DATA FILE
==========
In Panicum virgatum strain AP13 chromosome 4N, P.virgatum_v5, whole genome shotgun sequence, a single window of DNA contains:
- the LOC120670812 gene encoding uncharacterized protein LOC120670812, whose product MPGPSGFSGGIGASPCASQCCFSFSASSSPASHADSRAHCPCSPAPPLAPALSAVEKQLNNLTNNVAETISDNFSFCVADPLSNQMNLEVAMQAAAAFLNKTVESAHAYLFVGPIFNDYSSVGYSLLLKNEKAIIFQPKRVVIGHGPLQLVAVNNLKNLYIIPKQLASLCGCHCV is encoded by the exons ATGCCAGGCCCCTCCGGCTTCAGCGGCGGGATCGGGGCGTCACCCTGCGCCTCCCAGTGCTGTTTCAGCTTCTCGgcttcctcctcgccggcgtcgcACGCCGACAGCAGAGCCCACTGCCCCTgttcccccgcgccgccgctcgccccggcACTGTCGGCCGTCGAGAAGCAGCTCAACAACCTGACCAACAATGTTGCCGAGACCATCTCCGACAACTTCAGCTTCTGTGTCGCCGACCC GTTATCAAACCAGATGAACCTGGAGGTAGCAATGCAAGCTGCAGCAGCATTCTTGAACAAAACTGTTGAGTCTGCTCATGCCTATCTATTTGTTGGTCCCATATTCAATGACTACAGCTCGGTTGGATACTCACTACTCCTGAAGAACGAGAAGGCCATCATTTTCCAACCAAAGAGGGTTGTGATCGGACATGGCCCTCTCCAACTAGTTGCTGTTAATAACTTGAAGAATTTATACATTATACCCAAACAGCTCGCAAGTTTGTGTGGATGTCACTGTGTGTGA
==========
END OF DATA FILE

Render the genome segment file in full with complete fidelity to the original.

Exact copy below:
In Panicum virgatum strain AP13 chromosome 4N, P.virgatum_v5, whole genome shotgun sequence, a single window of DNA contains:
- the LOC120670812 gene encoding uncharacterized protein LOC120670812, whose product MPGPSGFSGGIGASPCASQCCFSFSASSSPASHADSRAHCPCSPAPPLAPALSAVEKQLNNLTNNVAETISDNFSFCVADPLSNQMNLEVAMQAAAAFLNKTVESAHAYLFVGPIFNDYSSVGYSLLLKNEKAIIFQPKRVVIGHGPLQLVAVNNLKNLYIIPKQLASLCGCHCV is encoded by the exons ATGCCAGGCCCCTCCGGCTTCAGCGGCGGGATCGGGGCGTCACCCTGCGCCTCCCAGTGCTGTTTCAGCTTCTCGgcttcctcctcgccggcgtcgcACGCCGACAGCAGAGCCCACTGCCCCTgttcccccgcgccgccgctcgccccggcACTGTCGGCCGTCGAGAAGCAGCTCAACAACCTGACCAACAATGTTGCCGAGACCATCTCCGACAACTTCAGCTTCTGTGTCGCCGACCC GTTATCAAACCAGATGAACCTGGAGGTAGCAATGCAAGCTGCAGCAGCATTCTTGAACAAAACTGTTGAGTCTGCTCATGCCTATCTATTTGTTGGTCCCATATTCAATGACTACAGCTCGGTTGGATACTCACTACTCCTGAAGAACGAGAAGGCCATCATTTTCCAACCAAAGAGGGTTGTGATCGGACATGGCCCTCTCCAACTAGTTGCTGTTAATAACTTGAAGAATTTATACATTATACCCAAACAGCTCGCAAGTTTGTGTGGATGTCACTGTGTGTGA